"You don’t understand," I protested.
"What I don’t understand?" she said.
And then I whispered, "They’ll think I’m responsible, that she died because I didn’t appreciate her."
And Auntie Lindo looked satisfied and sad at the same time, as if this were true and I had finally realized it.

Related Characters: Jing-mei “June” Woo (speaker), Lindo Jong (speaker), Suyuan Woo
Page Number: 271
Explanation and Analysis:

In this passage, June talks to her mother's friend, Lindo. June is preparing to reunite with her long-lost sisters--the girls whom Suyuan left back in China when she came to America. June feels guilty about her mother's death, and the thought of having to appear before her long-lost sisters makes her feel even guiltier; she imagines that her sisters will blame her for her mother's death. June voices her anxieties to Lindo, and Lindo seems to look satisfied, as if June is only just realizing the truth.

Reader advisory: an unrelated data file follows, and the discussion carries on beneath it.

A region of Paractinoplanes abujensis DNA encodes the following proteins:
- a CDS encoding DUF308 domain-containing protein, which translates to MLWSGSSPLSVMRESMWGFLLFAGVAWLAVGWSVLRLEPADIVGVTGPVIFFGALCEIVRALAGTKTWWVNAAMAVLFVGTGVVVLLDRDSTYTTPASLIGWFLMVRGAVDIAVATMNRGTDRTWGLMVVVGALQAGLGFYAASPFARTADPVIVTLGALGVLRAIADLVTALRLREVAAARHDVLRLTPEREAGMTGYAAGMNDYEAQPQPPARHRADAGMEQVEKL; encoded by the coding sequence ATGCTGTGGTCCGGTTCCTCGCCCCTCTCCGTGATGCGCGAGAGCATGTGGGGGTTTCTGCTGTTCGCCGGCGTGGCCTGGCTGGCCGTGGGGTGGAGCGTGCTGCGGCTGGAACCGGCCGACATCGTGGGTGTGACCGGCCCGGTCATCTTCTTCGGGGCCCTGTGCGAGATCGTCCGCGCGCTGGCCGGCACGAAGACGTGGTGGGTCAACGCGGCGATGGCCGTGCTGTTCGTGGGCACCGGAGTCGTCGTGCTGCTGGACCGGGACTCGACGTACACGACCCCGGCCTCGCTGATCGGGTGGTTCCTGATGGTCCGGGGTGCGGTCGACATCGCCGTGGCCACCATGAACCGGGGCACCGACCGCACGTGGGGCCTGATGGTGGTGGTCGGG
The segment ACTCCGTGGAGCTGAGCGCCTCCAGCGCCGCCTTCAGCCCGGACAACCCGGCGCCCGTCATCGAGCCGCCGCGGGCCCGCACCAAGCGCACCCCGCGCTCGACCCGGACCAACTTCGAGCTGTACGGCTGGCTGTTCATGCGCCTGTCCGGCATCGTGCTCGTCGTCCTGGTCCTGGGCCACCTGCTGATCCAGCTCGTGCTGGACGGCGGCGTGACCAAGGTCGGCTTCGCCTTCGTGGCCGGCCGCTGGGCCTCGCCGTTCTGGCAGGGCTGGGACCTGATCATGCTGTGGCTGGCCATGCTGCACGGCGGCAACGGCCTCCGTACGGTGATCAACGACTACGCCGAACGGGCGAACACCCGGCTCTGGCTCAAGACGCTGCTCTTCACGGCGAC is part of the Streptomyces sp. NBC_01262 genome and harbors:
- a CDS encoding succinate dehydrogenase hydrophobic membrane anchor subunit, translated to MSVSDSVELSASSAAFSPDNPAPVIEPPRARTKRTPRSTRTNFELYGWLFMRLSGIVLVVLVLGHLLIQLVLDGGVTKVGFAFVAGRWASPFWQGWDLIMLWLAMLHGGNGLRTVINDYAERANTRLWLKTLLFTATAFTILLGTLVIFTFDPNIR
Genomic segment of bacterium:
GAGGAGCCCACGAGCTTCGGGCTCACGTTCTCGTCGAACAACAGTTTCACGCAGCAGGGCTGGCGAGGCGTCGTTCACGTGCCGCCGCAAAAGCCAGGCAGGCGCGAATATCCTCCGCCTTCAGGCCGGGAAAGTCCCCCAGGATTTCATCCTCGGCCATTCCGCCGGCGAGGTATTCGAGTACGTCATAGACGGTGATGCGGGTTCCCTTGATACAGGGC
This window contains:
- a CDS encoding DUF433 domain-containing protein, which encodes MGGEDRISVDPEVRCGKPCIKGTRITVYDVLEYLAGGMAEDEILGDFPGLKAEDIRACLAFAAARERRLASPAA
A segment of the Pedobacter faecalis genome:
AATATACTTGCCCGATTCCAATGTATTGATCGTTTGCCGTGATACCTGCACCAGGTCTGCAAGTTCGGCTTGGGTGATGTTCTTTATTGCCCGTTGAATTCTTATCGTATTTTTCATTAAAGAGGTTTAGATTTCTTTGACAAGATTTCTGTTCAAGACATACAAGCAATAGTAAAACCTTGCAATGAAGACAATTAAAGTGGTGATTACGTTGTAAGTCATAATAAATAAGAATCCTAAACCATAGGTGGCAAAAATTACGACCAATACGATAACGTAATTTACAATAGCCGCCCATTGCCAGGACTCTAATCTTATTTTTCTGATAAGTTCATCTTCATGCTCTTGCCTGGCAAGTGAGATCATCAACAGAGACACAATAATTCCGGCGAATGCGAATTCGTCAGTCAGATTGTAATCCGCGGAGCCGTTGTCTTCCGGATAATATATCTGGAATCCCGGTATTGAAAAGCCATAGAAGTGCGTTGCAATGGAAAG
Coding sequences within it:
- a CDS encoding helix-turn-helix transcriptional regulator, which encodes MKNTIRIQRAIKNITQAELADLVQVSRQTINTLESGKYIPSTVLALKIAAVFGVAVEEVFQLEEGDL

Has June "killed" her mother through neglect? It would be wrong to say so, and Tan leaves open the possibility that Lindo doesn't truly agree with June's suggestion--perhaps June is only projecting her own guilt onto Lindo's face (and Lindo also looks "sad" here, whether because she thinks this suggestion is false or because she thinks it's tragically true). It really is the case, however, that June has turned her back on Suyuan, being unnecessarily harsh with her mother; as a result, Suyuan's life has been sad and lonely. June feels guilty about seeing her sisters because they never had the opportunity to even meet their mother, much less be frustrated by and unappreciative of her.